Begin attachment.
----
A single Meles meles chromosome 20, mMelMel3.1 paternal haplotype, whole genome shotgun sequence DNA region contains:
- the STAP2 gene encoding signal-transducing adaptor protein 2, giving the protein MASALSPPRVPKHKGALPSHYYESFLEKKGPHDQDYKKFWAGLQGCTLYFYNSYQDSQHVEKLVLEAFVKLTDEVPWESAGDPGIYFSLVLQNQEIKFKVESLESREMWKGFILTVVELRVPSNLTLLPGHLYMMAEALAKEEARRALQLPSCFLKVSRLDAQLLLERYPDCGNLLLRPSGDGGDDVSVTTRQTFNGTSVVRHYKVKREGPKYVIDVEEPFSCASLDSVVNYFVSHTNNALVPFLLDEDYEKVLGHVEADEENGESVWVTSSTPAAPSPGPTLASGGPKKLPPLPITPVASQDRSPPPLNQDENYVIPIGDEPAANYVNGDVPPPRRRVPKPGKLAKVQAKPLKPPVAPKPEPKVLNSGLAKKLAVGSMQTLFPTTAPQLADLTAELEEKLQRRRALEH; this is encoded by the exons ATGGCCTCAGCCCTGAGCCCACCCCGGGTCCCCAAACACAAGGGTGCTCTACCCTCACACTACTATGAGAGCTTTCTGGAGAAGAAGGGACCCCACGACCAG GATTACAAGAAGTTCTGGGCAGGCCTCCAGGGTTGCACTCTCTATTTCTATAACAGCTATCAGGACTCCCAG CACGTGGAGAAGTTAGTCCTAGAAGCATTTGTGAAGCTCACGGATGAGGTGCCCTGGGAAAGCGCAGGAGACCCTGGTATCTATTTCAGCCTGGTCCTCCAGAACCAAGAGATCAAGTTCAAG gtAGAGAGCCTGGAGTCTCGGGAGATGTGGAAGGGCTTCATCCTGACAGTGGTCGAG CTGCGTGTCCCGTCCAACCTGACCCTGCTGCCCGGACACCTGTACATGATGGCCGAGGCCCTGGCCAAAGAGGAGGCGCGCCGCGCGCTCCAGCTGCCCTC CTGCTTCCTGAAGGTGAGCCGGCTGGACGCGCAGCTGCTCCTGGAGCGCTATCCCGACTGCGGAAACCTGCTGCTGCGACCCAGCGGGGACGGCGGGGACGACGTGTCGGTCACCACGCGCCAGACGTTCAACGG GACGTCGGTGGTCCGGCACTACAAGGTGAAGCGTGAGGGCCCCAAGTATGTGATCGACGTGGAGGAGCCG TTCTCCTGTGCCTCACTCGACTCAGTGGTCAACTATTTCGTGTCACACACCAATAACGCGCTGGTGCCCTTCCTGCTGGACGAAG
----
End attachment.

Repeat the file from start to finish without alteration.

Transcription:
A single Meles meles chromosome 20, mMelMel3.1 paternal haplotype, whole genome shotgun sequence DNA region contains:
- the STAP2 gene encoding signal-transducing adaptor protein 2, giving the protein MASALSPPRVPKHKGALPSHYYESFLEKKGPHDQDYKKFWAGLQGCTLYFYNSYQDSQHVEKLVLEAFVKLTDEVPWESAGDPGIYFSLVLQNQEIKFKVESLESREMWKGFILTVVELRVPSNLTLLPGHLYMMAEALAKEEARRALQLPSCFLKVSRLDAQLLLERYPDCGNLLLRPSGDGGDDVSVTTRQTFNGTSVVRHYKVKREGPKYVIDVEEPFSCASLDSVVNYFVSHTNNALVPFLLDEDYEKVLGHVEADEENGESVWVTSSTPAAPSPGPTLASGGPKKLPPLPITPVASQDRSPPPLNQDENYVIPIGDEPAANYVNGDVPPPRRRVPKPGKLAKVQAKPLKPPVAPKPEPKVLNSGLAKKLAVGSMQTLFPTTAPQLADLTAELEEKLQRRRALEH; this is encoded by the exons ATGGCCTCAGCCCTGAGCCCACCCCGGGTCCCCAAACACAAGGGTGCTCTACCCTCACACTACTATGAGAGCTTTCTGGAGAAGAAGGGACCCCACGACCAG GATTACAAGAAGTTCTGGGCAGGCCTCCAGGGTTGCACTCTCTATTTCTATAACAGCTATCAGGACTCCCAG CACGTGGAGAAGTTAGTCCTAGAAGCATTTGTGAAGCTCACGGATGAGGTGCCCTGGGAAAGCGCAGGAGACCCTGGTATCTATTTCAGCCTGGTCCTCCAGAACCAAGAGATCAAGTTCAAG gtAGAGAGCCTGGAGTCTCGGGAGATGTGGAAGGGCTTCATCCTGACAGTGGTCGAG CTGCGTGTCCCGTCCAACCTGACCCTGCTGCCCGGACACCTGTACATGATGGCCGAGGCCCTGGCCAAAGAGGAGGCGCGCCGCGCGCTCCAGCTGCCCTC CTGCTTCCTGAAGGTGAGCCGGCTGGACGCGCAGCTGCTCCTGGAGCGCTATCCCGACTGCGGAAACCTGCTGCTGCGACCCAGCGGGGACGGCGGGGACGACGTGTCGGTCACCACGCGCCAGACGTTCAACGG GACGTCGGTGGTCCGGCACTACAAGGTGAAGCGTGAGGGCCCCAAGTATGTGATCGACGTGGAGGAGCCG TTCTCCTGTGCCTCACTCGACTCAGTGGTCAACTATTTCGTGTCACACACCAATAACGCGCTGGTGCCCTTCCTGCTGGACGAAG